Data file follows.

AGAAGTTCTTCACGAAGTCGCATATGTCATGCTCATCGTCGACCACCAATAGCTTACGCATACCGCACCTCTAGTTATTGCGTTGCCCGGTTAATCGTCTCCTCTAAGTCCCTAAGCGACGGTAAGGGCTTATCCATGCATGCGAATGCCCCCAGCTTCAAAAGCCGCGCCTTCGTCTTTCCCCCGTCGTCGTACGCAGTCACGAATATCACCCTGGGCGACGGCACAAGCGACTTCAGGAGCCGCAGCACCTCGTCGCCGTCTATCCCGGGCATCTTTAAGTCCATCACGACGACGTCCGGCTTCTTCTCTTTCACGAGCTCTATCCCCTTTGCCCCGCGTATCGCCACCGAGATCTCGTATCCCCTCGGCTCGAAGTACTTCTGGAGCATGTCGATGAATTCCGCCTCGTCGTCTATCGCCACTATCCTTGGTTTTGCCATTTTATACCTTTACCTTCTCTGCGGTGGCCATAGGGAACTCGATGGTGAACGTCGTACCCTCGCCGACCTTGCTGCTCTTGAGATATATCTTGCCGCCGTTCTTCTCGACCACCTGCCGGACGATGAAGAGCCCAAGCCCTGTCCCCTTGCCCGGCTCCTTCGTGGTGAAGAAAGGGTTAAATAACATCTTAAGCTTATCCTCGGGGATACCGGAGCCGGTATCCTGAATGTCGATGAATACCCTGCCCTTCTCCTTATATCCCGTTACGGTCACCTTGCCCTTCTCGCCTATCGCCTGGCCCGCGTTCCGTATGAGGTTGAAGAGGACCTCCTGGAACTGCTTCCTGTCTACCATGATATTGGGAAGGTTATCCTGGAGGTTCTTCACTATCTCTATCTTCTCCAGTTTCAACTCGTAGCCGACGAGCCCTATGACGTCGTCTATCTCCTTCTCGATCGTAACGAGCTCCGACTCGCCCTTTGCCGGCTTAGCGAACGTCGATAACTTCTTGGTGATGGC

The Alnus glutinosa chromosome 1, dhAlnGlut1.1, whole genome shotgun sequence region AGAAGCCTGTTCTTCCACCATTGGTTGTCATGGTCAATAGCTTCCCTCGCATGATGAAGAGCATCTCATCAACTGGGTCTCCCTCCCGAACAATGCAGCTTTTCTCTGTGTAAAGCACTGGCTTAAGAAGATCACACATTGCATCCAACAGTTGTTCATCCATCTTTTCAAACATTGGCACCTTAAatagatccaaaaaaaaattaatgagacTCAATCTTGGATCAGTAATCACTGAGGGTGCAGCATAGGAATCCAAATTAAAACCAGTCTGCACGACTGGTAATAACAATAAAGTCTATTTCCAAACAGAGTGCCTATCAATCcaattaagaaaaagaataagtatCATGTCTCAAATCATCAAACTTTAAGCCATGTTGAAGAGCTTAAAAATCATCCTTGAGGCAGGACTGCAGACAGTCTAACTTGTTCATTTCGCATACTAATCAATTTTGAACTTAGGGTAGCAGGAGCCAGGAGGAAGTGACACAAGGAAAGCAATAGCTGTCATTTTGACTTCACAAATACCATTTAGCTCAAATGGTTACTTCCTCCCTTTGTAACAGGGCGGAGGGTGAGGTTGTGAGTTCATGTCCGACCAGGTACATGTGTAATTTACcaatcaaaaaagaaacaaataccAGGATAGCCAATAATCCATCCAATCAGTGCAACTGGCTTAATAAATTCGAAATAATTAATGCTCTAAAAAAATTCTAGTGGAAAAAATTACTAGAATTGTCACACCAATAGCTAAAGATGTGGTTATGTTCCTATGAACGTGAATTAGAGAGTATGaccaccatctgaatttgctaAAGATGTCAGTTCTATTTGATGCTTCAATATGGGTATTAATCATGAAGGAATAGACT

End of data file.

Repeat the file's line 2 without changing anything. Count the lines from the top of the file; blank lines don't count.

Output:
The Alnus glutinosa chromosome 1, dhAlnGlut1.1, whole genome shotgun sequence region AGAAGCCTGTTCTTCCACCATTGGTTGTCATGGTCAATAGCTTCCCTCGCATGATGAAGAGCATCTCATCAACTGGGTCTCCCTCCCGAACAATGCAGCTTTTCTCTGTGTAAAGCACTGGCTTAAGAAGATCACACATTGCATCCAACAGTTGTTCATCCATCTTTTCAAACATTGGCACCTTAAatagatccaaaaaaaaattaatgagacTCAATCTTGGATCAGTAATCACTGAGGGTGCAGCATAGGAATCCAAATTAAAACCAGTCTGCACGACTGGTAATAACAATAAAGTCTATTTCCAAACAGAGTGCCTATCAATCcaattaagaaaaagaataagtatCATGTCTCAAATCATCAAACTTTAAGCCATGTTGAAGAGCTTAAAAATCATCCTTGAGGCAGGACTGCAGACAGTCTAACTTGTTCATTTCGCATACTAATCAATTTTGAACTTAGGGTAGCAGGAGCCAGGAGGAAGTGACACAAGGAAAGCAATAGCTGTCATTTTGACTTCACAAATACCATTTAGCTCAAATGGTTACTTCCTCCCTTTGTAACAGGGCGGAGGGTGAGGTTGTGAGTTCATGTCCGACCAGGTACATGTGTAATTTACcaatcaaaaaagaaacaaataccAGGATAGCCAATAATCCATCCAATCAGTGCAACTGGCTTAATAAATTCGAAATAATTAATGCTCTAAAAAAATTCTAGTGGAAAAAATTACTAGAATTGTCACACCAATAGCTAAAGATGTGGTTATGTTCCTATGAACGTGAATTAGAGAGTATGaccaccatctgaatttgctaAAGATGTCAGTTCTATTTGATGCTTCAATATGGGTATTAATCATGAAGGAATAGACT